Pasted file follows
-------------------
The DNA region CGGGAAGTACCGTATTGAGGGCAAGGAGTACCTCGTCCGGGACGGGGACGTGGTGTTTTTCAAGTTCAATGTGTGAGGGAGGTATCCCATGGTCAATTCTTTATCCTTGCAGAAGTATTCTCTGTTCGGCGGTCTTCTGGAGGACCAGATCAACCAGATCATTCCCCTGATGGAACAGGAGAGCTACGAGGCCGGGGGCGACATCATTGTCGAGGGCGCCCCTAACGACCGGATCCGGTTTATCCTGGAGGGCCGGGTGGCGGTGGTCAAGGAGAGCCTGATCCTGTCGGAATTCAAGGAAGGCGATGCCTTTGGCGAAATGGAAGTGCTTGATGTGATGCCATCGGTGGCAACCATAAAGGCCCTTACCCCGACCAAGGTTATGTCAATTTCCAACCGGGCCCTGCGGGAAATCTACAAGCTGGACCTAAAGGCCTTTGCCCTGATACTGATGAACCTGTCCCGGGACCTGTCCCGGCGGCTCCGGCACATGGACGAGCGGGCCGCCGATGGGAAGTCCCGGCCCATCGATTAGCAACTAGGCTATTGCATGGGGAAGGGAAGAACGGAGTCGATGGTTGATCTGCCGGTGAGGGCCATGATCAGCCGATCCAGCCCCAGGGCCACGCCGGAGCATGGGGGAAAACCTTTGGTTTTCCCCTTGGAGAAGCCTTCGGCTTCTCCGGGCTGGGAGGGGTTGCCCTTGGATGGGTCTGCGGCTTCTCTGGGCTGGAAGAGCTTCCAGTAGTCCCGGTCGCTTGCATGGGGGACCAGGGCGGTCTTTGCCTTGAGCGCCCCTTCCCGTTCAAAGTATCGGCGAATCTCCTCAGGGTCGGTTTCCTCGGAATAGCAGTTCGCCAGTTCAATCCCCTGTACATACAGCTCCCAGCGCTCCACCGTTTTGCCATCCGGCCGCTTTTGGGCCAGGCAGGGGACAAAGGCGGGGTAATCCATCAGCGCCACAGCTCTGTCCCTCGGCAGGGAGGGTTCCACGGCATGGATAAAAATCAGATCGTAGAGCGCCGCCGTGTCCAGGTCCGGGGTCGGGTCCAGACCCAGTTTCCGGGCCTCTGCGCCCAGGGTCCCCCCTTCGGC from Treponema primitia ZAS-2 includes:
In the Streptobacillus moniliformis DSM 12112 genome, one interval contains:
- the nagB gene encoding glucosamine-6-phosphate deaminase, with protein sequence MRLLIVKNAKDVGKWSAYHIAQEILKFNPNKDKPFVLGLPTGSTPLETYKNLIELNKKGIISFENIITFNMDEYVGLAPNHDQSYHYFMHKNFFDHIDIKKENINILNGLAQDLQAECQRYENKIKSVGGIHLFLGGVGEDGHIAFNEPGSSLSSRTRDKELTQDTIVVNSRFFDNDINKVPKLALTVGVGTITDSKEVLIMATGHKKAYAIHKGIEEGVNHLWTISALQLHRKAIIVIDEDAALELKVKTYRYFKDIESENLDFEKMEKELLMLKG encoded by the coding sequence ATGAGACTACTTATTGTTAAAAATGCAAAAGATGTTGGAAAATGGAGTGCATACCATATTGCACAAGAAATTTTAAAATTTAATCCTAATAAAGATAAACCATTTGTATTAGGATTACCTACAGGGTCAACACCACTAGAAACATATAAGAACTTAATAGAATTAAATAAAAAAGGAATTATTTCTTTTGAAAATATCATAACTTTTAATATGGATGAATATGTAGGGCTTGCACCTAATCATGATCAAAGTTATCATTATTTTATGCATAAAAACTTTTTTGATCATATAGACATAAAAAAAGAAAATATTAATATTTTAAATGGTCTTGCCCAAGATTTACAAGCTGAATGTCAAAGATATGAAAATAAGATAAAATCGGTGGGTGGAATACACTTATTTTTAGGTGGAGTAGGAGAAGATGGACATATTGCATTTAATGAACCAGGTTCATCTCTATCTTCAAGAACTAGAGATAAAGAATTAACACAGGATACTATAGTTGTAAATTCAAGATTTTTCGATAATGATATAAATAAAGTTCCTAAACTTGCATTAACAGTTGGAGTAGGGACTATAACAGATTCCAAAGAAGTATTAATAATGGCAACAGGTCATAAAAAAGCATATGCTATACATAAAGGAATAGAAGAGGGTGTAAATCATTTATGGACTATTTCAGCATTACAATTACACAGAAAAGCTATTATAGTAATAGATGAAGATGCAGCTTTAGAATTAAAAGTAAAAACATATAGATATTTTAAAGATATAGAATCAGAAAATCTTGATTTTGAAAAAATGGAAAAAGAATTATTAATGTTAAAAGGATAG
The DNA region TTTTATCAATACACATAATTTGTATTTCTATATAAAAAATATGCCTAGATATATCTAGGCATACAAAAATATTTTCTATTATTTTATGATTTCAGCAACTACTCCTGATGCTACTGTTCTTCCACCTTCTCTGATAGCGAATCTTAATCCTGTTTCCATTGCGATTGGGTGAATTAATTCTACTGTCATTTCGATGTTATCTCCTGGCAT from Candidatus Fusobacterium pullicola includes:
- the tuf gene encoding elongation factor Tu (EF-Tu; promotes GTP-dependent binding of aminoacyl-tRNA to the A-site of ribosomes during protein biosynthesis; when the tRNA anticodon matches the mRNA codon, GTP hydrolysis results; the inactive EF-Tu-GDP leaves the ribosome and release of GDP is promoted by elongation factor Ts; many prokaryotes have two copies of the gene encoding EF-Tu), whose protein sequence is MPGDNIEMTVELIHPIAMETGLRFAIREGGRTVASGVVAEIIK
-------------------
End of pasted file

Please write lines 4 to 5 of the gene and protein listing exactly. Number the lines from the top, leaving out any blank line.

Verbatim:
The DNA region TTTTATCAATACACATAATTTGTATTTCTATATAAAAAATATGCCTAGATATATCTAGGCATACAAAAATATTTTCTATTATTTTATGATTTCAGCAACTACTCCTGATGCTACTGTTCTTCCACCTTCTCTGATAGCGAATCTTAATCCTGTTTCCATTGCGATTGGGTGAATTAATTCTACTGTCATTTCGATGTTATCTCCTGGCAT from Candidatus Fusobacterium pullicola includes:
- the tuf gene encoding elongation factor Tu (EF-Tu; promotes GTP-dependent binding of aminoacyl-tRNA to the A-site of ribosomes during protein biosynthesis; when the tRNA anticodon matches the mRNA codon, GTP hydrolysis results; the inactive EF-Tu-GDP leaves the ribosome and release of GDP is promoted by elongation factor Ts; many prokaryotes have two copies of the gene encoding EF-Tu), whose protein sequence is MPGDNIEMTVELIHPIAMETGLRFAIREGGRTVASGVVAEIIK